When the PlayStation VR first released back in late 2016, it was a bit light on content. One of the device’s launch titles, PlayStation VR Worlds, contained a short experience called London Heist, and it was easily the most impressive thing available for the headset. Now, three years later, SIE London Studio has created an entire game based around that idea, and that game is Blood and Truth. After roughly five hours of shooting (and vaping, more on that later), my time with Blood and Truth came to a close, and it left me desperately wanting more.
Game Name: Blood and Truth
Platform(s): PlayStation 4 (PSVR)
Publisher(s): Sony Interactive Entertainment
Developer(s): SIE London Studio
Release Date: May 28, 2019
Blood and Truth is a VR FPS. While that’s not exactly the most original use for VR technology, Blood and Truth is able to set itself apart from the ocean of mediocre VR shooters thanks to its style, its substance, and its charm. Blood and Truth is a game filled to the brim with character, and it continued to keep me engaged with exciting setpieces, exhilarating combat, and interesting VR gimmicks, even though it stumbled every now and then with overly drawn-out and bland narrative segments.
While you can play Blood and Truth with a standard Dualshock 4 controller, it was clearly designed to be played with dual PlayStation Move controllers, and the immersion and fun-factor skyrockets when using them. The Move controllers are obviously used for shooting Blood and Truth‘s wide array of weapons, but they have other uses as well. Ammunition is stored in a pouch on your chest, and your weapons are holstered on your hip and on your back. Managing reloads and switching weapons in the heat of combat is a lot more hectic when you have to actually use your hands, and that paired with physically aiming and leaning around cover made shootouts feel visceral and rewarding.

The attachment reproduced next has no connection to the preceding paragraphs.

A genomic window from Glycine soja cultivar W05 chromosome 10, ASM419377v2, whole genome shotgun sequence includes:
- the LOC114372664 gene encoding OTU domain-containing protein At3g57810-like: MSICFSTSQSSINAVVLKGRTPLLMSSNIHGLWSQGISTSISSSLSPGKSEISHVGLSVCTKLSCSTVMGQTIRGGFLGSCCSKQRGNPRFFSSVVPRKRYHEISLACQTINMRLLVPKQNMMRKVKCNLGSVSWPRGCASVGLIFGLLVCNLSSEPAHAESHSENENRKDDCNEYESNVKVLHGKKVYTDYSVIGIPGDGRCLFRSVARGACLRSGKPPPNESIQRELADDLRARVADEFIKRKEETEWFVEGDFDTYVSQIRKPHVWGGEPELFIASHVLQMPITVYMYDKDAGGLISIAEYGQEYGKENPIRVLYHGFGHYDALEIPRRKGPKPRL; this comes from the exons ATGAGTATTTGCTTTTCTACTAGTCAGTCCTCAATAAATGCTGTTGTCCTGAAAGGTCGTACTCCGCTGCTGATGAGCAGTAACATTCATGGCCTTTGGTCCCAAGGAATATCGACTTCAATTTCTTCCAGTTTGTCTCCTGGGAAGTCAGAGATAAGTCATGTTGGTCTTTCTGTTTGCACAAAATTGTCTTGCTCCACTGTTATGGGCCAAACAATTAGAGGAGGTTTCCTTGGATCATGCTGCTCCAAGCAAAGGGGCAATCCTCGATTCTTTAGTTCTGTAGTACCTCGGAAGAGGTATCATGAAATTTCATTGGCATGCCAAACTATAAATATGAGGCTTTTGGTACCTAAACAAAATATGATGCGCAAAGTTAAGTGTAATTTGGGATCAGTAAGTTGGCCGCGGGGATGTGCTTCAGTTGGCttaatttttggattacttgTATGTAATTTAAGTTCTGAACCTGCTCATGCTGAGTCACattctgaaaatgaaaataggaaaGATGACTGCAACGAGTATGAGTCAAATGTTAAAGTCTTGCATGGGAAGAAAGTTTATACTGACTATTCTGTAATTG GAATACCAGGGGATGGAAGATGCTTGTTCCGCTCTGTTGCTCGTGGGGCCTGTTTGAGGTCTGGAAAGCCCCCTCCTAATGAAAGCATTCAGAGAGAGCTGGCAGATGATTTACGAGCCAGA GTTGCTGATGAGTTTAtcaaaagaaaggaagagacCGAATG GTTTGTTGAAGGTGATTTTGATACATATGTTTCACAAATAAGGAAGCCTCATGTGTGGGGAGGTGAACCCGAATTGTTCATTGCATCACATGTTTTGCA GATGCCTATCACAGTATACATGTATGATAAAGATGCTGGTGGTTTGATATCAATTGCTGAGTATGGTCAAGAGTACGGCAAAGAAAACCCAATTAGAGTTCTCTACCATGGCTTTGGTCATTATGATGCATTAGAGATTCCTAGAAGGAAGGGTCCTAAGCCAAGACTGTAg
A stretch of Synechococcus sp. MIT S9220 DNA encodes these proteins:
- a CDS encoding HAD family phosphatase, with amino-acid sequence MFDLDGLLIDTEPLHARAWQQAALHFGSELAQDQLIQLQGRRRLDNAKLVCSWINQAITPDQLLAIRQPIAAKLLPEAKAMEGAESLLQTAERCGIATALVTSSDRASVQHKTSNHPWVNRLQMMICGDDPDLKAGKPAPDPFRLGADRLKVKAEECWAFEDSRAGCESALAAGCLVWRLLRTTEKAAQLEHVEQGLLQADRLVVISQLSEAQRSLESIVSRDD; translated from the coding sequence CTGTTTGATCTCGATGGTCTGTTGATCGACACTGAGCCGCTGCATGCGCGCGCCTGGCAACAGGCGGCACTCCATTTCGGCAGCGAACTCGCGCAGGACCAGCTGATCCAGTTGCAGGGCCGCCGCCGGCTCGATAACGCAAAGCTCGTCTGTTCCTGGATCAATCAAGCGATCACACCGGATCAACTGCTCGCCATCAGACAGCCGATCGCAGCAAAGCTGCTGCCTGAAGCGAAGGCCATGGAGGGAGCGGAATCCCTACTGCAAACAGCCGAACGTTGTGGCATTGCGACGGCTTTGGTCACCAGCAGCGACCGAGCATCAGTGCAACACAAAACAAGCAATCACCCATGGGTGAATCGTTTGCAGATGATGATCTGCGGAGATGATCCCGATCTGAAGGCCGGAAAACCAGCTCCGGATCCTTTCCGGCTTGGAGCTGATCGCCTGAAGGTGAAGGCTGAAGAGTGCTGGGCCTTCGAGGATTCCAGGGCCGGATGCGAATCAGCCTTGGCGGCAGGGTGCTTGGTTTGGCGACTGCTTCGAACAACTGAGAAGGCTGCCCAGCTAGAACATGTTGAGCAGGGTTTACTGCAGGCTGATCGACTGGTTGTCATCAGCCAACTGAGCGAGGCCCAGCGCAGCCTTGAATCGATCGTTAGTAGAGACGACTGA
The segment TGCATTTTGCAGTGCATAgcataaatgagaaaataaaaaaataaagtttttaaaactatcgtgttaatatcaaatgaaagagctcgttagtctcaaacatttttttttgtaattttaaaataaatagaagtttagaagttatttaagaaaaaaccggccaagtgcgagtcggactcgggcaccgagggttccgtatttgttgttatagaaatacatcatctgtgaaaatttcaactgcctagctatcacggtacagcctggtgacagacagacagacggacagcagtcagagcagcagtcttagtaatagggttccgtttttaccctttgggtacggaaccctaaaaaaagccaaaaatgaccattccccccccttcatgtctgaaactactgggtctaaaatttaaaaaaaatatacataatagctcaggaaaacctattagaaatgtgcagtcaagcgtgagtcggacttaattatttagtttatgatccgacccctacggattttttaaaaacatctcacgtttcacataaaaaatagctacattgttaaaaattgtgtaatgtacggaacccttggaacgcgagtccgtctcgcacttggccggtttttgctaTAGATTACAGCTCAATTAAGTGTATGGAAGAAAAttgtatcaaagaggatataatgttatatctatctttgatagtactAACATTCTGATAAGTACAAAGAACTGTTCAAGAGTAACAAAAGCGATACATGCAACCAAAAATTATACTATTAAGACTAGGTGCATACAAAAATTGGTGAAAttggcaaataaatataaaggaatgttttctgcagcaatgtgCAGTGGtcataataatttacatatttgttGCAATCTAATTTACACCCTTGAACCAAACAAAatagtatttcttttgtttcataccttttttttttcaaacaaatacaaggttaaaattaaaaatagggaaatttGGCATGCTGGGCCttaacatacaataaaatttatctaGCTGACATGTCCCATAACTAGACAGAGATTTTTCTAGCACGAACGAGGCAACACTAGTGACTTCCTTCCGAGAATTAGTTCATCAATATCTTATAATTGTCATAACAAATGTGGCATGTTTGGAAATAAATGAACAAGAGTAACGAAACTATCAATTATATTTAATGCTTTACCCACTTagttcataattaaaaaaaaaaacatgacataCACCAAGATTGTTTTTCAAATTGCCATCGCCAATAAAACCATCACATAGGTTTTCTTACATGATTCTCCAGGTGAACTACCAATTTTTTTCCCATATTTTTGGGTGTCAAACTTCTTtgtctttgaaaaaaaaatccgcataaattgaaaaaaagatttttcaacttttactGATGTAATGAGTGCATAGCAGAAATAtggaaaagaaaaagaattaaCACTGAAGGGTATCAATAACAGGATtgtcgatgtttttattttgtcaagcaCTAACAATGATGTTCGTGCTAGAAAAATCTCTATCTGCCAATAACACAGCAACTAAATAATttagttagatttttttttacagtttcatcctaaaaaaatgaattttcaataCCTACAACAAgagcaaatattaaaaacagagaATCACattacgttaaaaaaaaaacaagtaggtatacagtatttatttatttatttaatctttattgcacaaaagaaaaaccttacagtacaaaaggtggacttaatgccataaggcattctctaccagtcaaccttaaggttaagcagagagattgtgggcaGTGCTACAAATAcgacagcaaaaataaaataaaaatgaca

When you’re not shooting, Blood and Truth tasks you with light puzzle solving, usually just fiddling with a panel using an assortment of tools. These interactions were frequent, almost overly so, but they’re brief enough that they never get frustrating. Picking locks, cutting wires, and unscrewing screws provided a nice change of pace from shooting waves of enemies. You can also interact with various objects in the environment, going through drawers and tossing crumpled up paper into trash cans. There are even vapes hidden throughout the game world that you can find, and yes, you can hit them. They even come in a variety of flavors!
You don’t have a lot of control over your movement in Blood and Truth as the experience is largely on-rails. You simply look at a predestined location and press a button to walk there. There’s no head bob either, which reduces the possibility of motion sickness but further contributes to the on-rails feeling. You can at least strafe left and right in cover, giving you some freedom to position yourself during combat. There are climbing sections as well, and while these are still mostly linear, you have a lot more freedom in hand placement. Climbing was almost always more engaging than traveling on foot, but neither was particularly exciting.
That doesn’t matter too much in the grand scheme of things, however, because Blood and Truth is a shooter first and foremost, and the shooting is excellent. Suppressed pistols, combat shotguns, revolvers, grenade launchers, submachine guns, Blood and Truth has it all, and each weapon is just as satisfying to use as the last. In most video games, I usually find myself sticking to certain weapon archetypes and ignoring the rest due to personal preference, but in Blood and Truth, I regularly swapped out weapons when I came across new ones because they were all so fun to shoot. Each shot delivers a satisfying pop, and the shotguns sound especially devastating. Dual-wielding powerful weapons, quickly reloading so I could continue my headshot streak felt like a scene straight out of a John Wick movie.
Each weapon can be customized with a number of attachments like laser lights and suppressors, and they can be spray painted different colors too. These customization options are unlocked with stars, which are Blood and Truth‘s “currency” of sorts. Stars are earned by finding collectibles (like the vapes), earning high scores, or shooting hidden targets during missions. While they do come in handy, you can perform just fine with vanilla weapons, and you’ll sometimes come across weapons with pre-installed attachments out in the field.